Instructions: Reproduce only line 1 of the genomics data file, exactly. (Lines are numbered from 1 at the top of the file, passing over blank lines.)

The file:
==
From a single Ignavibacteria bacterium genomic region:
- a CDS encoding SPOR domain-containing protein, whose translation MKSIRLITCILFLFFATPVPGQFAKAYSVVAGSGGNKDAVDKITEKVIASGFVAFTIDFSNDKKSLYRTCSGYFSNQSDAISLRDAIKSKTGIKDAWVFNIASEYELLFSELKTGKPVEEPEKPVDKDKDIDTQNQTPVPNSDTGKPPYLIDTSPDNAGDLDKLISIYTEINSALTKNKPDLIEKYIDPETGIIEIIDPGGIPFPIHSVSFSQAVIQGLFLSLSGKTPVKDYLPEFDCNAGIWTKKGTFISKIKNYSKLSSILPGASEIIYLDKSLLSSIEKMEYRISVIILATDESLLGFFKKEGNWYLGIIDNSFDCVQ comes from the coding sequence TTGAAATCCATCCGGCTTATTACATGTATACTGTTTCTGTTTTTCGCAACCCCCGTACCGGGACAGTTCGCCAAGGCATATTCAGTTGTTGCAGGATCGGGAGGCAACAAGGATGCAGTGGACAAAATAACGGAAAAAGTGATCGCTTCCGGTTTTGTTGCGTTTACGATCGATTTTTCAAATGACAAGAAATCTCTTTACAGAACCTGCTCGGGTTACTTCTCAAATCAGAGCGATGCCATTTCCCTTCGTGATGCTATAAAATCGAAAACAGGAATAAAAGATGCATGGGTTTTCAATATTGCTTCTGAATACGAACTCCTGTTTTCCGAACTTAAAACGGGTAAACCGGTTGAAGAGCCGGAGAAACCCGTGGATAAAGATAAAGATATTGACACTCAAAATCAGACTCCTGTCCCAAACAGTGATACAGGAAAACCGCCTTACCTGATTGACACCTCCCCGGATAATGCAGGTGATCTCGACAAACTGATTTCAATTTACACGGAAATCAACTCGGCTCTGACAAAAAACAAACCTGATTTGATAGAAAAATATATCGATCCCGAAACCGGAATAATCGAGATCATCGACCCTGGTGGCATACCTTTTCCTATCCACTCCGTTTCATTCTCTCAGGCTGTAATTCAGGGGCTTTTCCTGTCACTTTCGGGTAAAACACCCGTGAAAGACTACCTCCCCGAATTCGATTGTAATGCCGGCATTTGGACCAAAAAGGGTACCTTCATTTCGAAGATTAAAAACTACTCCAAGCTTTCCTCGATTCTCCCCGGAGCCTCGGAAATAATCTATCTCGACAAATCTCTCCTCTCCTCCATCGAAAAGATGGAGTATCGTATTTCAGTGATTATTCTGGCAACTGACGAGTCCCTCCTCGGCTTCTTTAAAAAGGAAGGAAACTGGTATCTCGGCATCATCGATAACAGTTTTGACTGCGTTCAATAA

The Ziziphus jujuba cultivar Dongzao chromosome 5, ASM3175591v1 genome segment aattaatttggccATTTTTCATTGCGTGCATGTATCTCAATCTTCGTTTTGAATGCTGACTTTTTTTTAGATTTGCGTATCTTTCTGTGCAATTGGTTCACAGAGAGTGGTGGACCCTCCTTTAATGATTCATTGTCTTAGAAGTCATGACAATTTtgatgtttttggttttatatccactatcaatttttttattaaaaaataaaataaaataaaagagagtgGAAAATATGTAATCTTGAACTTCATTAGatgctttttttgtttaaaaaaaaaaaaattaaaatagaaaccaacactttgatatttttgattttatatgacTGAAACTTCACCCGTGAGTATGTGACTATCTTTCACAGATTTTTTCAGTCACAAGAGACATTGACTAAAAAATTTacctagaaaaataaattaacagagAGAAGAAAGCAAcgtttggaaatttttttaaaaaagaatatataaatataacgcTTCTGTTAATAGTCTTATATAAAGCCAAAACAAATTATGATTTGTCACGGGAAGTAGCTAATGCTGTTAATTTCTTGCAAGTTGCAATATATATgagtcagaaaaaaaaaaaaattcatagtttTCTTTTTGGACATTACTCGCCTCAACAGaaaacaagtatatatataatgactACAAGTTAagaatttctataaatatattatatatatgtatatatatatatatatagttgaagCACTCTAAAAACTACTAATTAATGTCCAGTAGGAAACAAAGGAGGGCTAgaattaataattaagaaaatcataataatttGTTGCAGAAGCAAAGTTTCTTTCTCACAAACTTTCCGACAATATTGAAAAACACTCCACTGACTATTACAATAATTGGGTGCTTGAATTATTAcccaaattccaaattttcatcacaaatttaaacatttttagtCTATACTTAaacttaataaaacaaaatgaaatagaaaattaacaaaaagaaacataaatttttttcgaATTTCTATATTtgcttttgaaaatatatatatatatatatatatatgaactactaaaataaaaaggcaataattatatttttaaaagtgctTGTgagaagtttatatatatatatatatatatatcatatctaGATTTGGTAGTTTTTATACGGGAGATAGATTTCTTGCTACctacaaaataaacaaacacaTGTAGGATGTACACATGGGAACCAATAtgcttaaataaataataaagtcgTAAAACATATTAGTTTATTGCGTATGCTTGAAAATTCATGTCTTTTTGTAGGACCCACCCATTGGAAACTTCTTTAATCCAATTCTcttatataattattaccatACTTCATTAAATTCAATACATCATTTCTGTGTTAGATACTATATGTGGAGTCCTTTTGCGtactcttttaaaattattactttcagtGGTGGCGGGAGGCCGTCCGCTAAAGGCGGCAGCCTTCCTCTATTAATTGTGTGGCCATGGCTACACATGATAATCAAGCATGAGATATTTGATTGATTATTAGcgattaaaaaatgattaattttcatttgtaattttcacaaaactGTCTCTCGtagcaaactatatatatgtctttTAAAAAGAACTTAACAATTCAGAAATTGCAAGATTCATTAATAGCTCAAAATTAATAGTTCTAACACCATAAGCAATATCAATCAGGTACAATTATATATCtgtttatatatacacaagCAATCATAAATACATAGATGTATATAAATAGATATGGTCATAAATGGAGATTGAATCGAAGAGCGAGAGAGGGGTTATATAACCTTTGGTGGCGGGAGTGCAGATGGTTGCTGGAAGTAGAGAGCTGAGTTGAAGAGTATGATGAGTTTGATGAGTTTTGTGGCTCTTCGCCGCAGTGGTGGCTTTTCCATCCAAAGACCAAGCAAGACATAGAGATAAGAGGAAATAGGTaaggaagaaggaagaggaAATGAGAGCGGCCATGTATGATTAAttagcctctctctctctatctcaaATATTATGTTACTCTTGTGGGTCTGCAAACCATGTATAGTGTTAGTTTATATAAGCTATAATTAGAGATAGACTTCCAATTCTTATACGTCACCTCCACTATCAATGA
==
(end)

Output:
From a single Ignavibacteria bacterium genomic region: